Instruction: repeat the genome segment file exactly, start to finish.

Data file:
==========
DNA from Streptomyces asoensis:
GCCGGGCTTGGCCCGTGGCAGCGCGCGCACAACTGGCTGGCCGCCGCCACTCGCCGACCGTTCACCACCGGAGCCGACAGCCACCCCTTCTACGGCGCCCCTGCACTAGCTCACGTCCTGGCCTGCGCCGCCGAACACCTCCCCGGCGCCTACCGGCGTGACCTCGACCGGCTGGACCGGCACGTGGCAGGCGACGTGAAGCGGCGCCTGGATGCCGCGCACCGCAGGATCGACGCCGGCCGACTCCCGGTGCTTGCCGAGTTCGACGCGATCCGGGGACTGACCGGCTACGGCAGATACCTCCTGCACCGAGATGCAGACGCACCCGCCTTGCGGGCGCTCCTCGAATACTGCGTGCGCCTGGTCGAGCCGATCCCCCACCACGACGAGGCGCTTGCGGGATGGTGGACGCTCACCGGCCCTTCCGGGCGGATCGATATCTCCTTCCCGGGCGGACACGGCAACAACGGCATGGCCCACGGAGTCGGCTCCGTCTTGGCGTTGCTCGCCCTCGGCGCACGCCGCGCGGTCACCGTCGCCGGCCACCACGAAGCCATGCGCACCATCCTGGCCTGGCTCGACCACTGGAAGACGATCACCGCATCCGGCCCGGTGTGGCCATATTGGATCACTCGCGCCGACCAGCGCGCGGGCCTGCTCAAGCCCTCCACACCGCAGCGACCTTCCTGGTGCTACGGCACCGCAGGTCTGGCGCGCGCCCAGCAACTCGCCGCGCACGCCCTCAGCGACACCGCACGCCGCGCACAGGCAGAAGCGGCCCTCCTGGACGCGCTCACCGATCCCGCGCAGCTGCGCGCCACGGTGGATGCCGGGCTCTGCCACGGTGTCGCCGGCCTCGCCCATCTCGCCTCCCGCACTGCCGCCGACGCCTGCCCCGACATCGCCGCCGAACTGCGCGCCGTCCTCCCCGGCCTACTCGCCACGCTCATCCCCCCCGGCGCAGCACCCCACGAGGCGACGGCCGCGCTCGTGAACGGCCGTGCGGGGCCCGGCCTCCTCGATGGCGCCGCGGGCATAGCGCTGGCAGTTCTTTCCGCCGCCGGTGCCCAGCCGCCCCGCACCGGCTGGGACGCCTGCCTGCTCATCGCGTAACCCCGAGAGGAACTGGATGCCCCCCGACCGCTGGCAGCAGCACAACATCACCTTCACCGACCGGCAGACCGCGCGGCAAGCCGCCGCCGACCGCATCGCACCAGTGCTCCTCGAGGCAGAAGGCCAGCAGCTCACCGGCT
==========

DNA from Streptomyces asoensis:
GCCGGGCTTGGCCCGTGGCAGCGCGCGCACAACTGGCTGGCCGCCGCCACTCGCCGACCGTTCACCACCGGAGCCGACAGCCACCCCTTCTACGGCGCCCCTGCACTAGCTCACGTCCTGGCCTGCGCCGCCGAACACCTCCCCGGCGCCTACCGGCGTGACCTCGACCGGCTGGACCGGCACGTGGCAGGCGACGTGAAGCGGCGCCTGGATGCCGCGCACCGCAGGATCGACGCCGGCCGACTCCCGGTGCTTGCCGAGTTCGACGCGATCCGGGGACTGACCGGCTACGGCAGATACCTCCTGCACCGAGATGCAGACGCACCCGCCTTGCGGGCGCTCCTCGAATACTGCGTGCGCCTGGTCGAGCCGATCCCCCACCACGACGAGGCGCTTGCGGGATGGTGGACGCTCACCGGCCCTTCCGGGCGGATCGATATCTCCTTCCCGGGCGGACACGGCAACAACGGCATGGCCCACGGAGTCGGCTCCGTCTTGGCGTTGCTCGCCCTCGGCGCACGCCGCGCGGTCACCGTCGCCGGCCACCACGAAGCCATGCGCACCATCCTGGCCTGGCTCGACCACTGGAAGACGATCACCGCATCCGGCCCGGTGTGGCCATATTGGATCACTCGCGCCGACCAGCGCGCGGGCCTGCTCAAGCCCTCCACACCGCAGCGACCTTCCTGGTGCTACGGCACCGCAGGTCTGGCGCGCGCCCAGCAACTCGCCGCGCACGCCCTCAGCGACACCGCACGCCGCGCACAGGCAGAAGCGGCCCTCCTGGACGCGCTCACCGATCCCGCGCAGCTGCGCGCCACGGTGGATGCCGGGCTCTGCCACGGTGTCGCCGGCCTCGCCCATCTCGCCTCCCGCACTGCCGCCGACGCCTGCCCCGACATCGCCGCCGAACTGCGCGCCGTCCTCCCCGGCCTACTCGCCACGCTCATCCCCCCCGGCGCAGCACCCCACGAGGCGACGGCCGCGCTCGTGAACGGCCGTGCGGGGCCCGGCCTCCTCGATGGCGCCGCGGGCATAGCGCTGGCAGTTCTTTCCGCCGCCGGTGCCCAGCCGCCCCGCACCGGCTGGGACGCCTGCCTGCTCATCGCGTAACCCCGAGAGGAACTGGATGCCCCCCGACCGCTGGCAGCAGCACAACATCACCTTCACCGACCGGCAGACCGCGCGGCAAGCCGCCGCCGACCGCATCGCACCAGTGCTCCTCGAGGCAGAAGGCCAGCAGCTCACCGGCT